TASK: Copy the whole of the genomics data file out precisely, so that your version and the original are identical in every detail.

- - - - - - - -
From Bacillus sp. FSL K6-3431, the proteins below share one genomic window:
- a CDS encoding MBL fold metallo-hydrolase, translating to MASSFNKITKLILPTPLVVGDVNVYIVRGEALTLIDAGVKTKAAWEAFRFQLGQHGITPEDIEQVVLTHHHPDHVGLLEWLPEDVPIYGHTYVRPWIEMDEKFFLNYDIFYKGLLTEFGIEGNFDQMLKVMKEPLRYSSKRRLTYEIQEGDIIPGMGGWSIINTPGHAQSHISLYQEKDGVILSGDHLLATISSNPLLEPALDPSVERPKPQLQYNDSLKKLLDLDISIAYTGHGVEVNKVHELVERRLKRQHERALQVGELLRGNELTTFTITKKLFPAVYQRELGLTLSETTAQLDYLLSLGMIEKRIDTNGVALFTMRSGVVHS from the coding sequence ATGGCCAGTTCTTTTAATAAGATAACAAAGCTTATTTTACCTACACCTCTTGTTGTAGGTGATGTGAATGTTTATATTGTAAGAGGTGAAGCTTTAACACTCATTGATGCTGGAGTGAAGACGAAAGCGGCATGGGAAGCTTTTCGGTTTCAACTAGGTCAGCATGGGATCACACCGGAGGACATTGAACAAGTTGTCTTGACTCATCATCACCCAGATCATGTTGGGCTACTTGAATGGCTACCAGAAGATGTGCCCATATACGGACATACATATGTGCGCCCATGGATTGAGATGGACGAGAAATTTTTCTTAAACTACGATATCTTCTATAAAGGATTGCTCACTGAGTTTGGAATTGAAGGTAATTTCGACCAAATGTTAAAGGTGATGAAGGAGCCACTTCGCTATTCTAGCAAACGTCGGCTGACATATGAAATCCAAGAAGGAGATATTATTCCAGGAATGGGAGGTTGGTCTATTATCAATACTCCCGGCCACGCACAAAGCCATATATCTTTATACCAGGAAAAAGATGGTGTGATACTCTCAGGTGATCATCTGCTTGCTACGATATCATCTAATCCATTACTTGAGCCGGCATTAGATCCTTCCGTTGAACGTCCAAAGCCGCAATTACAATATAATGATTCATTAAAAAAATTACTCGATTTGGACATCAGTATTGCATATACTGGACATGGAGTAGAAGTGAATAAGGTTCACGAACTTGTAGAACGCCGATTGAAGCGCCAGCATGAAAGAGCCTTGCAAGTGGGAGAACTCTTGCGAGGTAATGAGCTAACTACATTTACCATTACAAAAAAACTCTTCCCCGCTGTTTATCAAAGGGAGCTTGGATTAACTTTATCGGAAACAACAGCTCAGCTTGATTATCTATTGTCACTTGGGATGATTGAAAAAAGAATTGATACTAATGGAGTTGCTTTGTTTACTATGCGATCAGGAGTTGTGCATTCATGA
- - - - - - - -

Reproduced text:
From Bacillus sp. FSL K6-3431, the proteins below share one genomic window:
- a CDS encoding MBL fold metallo-hydrolase, translating to MASSFNKITKLILPTPLVVGDVNVYIVRGEALTLIDAGVKTKAAWEAFRFQLGQHGITPEDIEQVVLTHHHPDHVGLLEWLPEDVPIYGHTYVRPWIEMDEKFFLNYDIFYKGLLTEFGIEGNFDQMLKVMKEPLRYSSKRRLTYEIQEGDIIPGMGGWSIINTPGHAQSHISLYQEKDGVILSGDHLLATISSNPLLEPALDPSVERPKPQLQYNDSLKKLLDLDISIAYTGHGVEVNKVHELVERRLKRQHERALQVGELLRGNELTTFTITKKLFPAVYQRELGLTLSETTAQLDYLLSLGMIEKRIDTNGVALFTMRSGVVHS from the coding sequence ATGGCCAGTTCTTTTAATAAGATAACAAAGCTTATTTTACCTACACCTCTTGTTGTAGGTGATGTGAATGTTTATATTGTAAGAGGTGAAGCTTTAACACTCATTGATGCTGGAGTGAAGACGAAAGCGGCATGGGAAGCTTTTCGGTTTCAACTAGGTCAGCATGGGATCACACCGGAGGACATTGAACAAGTTGTCTTGACTCATCATCACCCAGATCATGTTGGGCTACTTGAATGGCTACCAGAAGATGTGCCCATATACGGACATACATATGTGCGCCCATGGATTGAGATGGACGAGAAATTTTTCTTAAACTACGATATCTTCTATAAAGGATTGCTCACTGAGTTTGGAATTGAAGGTAATTTCGACCAAATGTTAAAGGTGATGAAGGAGCCACTTCGCTATTCTAGCAAACGTCGGCTGACATATGAAATCCAAGAAGGAGATATTATTCCAGGAATGGGAGGTTGGTCTATTATCAATACTCCCGGCCACGCACAAAGCCATATATCTTTATACCAGGAAAAAGATGGTGTGATACTCTCAGGTGATCATCTGCTTGCTACGATATCATCTAATCCATTACTTGAGCCGGCATTAGATCCTTCCGTTGAACGTCCAAAGCCGCAATTACAATATAATGATTCATTAAAAAAATTACTCGATTTGGACATCAGTATTGCATATACTGGACATGGAGTAGAAGTGAATAAGGTTCACGAACTTGTAGAACGCCGATTGAAGCGCCAGCATGAAAGAGCCTTGCAAGTGGGAGAACTCTTGCGAGGTAATGAGCTAACTACATTTACCATTACAAAAAAACTCTTCCCCGCTGTTTATCAAAGGGAGCTTGGATTAACTTTATCGGAAACAACAGCTCAGCTTGATTATCTATTGTCACTTGGGATGATTGAAAAAAGAATTGATACTAATGGAGTTGCTTTGTTTACTATGCGATCAGGAGTTGTGCATTCATGA